By: Jimmy Cassidy
John Carroll Lynch has been an Italian-American barber in Gran Torino, a prime murder suspect in Zodiac, President Lyndon B. Johnson in Jackie, and even a serial-killing clown in American Horror Story, but before that, he starred at Catholic’s Hartke Theater. For the first time in the actor’s lengthy career, he takes on the role of director.
Lynch studied theater at Catholic and graduated with a Bachelor of Fine Arts degree in 1986. He noted that he spent a great deal of his time at Hartke Theater with the school’s drama department. His acting experience that began at Catholic led him to play an incredibly diverse range of characters in his career. Lynch has done comedy, drama, and every other genre, from thriller and mystery to melodrama and horror.
In a wide-ranging interview with the Tower on September 19th, Lynch discussed film, faith, and even sports ahead of the release of his directorial debut Lucky, set to be shown in select theaters this fall before a national release. In his first shot as a director, Lynch explores themes of spirituality and human connection that are central in Lucky. He said that these ideas have always been compelling and important to him, and that his years as a CUA student definitely influence his life today.
“I went to a Jesuit high school, I went to Catholic University, there’s no way I can get around my Catholic worldview,” said Lynch, a Colorado native. “I do believe in the importance of what we do here, in this world, how we treat one another, and our responsibility to care for the poor and the sick and to make sure people are safe. That responsibility is a great gift, a particularly great gift of this current Pope, and I cannot get around that; I don’t want to.”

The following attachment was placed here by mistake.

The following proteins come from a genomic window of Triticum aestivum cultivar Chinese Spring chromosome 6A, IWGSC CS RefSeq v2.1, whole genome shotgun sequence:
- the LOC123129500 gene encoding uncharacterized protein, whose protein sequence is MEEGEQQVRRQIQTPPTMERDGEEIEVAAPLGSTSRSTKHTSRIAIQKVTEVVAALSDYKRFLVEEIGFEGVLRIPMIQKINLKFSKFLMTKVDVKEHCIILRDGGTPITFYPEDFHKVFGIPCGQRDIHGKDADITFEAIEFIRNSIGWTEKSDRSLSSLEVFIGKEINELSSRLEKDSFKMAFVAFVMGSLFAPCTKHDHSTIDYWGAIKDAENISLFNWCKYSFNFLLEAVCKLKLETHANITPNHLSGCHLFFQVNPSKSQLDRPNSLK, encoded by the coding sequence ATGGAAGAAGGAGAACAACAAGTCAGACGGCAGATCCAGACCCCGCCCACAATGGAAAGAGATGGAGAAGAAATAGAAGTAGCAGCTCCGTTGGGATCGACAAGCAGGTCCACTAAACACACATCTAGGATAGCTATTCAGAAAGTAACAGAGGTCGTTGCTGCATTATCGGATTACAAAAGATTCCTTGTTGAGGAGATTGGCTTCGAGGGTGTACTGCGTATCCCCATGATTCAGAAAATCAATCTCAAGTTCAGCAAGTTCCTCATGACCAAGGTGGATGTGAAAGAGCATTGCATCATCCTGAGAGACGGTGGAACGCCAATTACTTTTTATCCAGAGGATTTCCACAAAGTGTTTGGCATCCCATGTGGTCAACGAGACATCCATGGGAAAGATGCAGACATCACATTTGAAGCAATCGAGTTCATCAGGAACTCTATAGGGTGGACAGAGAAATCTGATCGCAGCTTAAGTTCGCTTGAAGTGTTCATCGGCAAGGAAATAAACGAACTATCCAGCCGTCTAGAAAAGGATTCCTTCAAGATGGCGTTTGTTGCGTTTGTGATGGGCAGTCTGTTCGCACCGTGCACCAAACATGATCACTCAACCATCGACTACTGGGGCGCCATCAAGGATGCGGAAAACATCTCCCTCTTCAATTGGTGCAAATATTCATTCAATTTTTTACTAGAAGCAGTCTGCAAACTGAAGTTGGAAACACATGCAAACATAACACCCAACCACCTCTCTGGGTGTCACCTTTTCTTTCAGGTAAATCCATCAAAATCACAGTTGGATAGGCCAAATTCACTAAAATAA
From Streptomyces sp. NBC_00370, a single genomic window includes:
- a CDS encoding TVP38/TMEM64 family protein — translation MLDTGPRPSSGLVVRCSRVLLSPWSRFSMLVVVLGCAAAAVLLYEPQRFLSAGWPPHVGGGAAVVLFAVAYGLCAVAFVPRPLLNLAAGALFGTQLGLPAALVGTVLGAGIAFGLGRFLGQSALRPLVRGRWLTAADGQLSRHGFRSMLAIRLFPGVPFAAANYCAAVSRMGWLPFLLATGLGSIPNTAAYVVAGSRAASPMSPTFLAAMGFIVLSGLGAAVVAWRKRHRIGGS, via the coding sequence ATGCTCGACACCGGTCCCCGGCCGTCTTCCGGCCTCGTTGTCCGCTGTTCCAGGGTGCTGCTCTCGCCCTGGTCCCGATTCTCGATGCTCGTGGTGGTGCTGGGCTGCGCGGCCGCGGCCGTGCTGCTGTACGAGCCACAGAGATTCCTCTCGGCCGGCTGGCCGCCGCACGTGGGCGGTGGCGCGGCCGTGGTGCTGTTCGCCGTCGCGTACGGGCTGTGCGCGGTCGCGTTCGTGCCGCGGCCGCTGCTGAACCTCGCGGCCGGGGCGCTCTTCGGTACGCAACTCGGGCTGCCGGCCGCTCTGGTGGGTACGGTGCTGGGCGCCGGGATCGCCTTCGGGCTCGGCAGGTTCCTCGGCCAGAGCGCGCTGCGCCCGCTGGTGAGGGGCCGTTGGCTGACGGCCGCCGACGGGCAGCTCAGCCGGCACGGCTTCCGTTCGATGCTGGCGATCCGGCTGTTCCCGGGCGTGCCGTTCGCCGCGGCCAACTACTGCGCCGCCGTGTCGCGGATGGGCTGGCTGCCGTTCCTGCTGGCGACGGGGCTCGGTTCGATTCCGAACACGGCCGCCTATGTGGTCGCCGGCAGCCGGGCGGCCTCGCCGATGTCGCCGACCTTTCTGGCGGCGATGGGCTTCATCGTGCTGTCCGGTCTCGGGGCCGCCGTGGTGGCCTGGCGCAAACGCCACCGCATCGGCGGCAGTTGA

The ideas of purpose, enlightenment, and mortality are all on display in Lynch’s film Lucky, as the screenplay follows the journey of a 90-year old atheist exploring that void of faith and spirituality as his time on earth winds down. In one scene, the main character Lucky, played by the late acclaimed actor Harry Dean Stanton, walks right past a church service on the way to the diner after going to the doctor’s office. For Lynch, since the word Catholic means “universal” it does not necessarily limit his experience of other faith and points of view, noting comparative religions classes that he took and appreciated at Catholic.
“I think that spiritual life is available to you, even if you don’t believe in God. That’s in this movie,” Lynch said.
Although Lucky is a fictional story, it is very much a love letter to the life and work of Stanton, whose death at 91 on September 15th has brought more attention to his final movie. Lynch commented that it was both a great privilege and challenge to work with someone like Stanton as a first time filmmaker.
“To guide Harry Dean Stanton, you had to earn it because he’s forgotten more about acting than most people know,” Lynch said. “It was such a personal version of his story; it was like the roots of his life were inside this piece because it was inspired by him, for him, and written about him.”
In the film, the fiercely independent Lucky becomes fearful at the precipice of his life, and searches for some enlightenment amidst his loneliness. Lynch thinks that journey can be inspiring for anyone.
“Regardless of one’s faith, our time is limited, and we have to come to terms with that. The void for many, including Lucky, is God, in a way. It’s faith!” Lynch said.
Lynch concluded that the best metaphor can be found in sports on the topic of faith. Each sport has a beautiful thing to tell us how to live, as can religions. He loves the idea of extra time in soccer — “you don’t know exactly when the game’s over, that’s life!” as well as baseball that is played everyday and involves so much failing in the midst of success.
Lynch returned to Catholic for a Q&A and screening of The Founder, in which he co-stars as an owner of the first McDonald’s restaurant, on Wednesday, September 20th, appearing in the same Hartke Theater where he once starred as a student.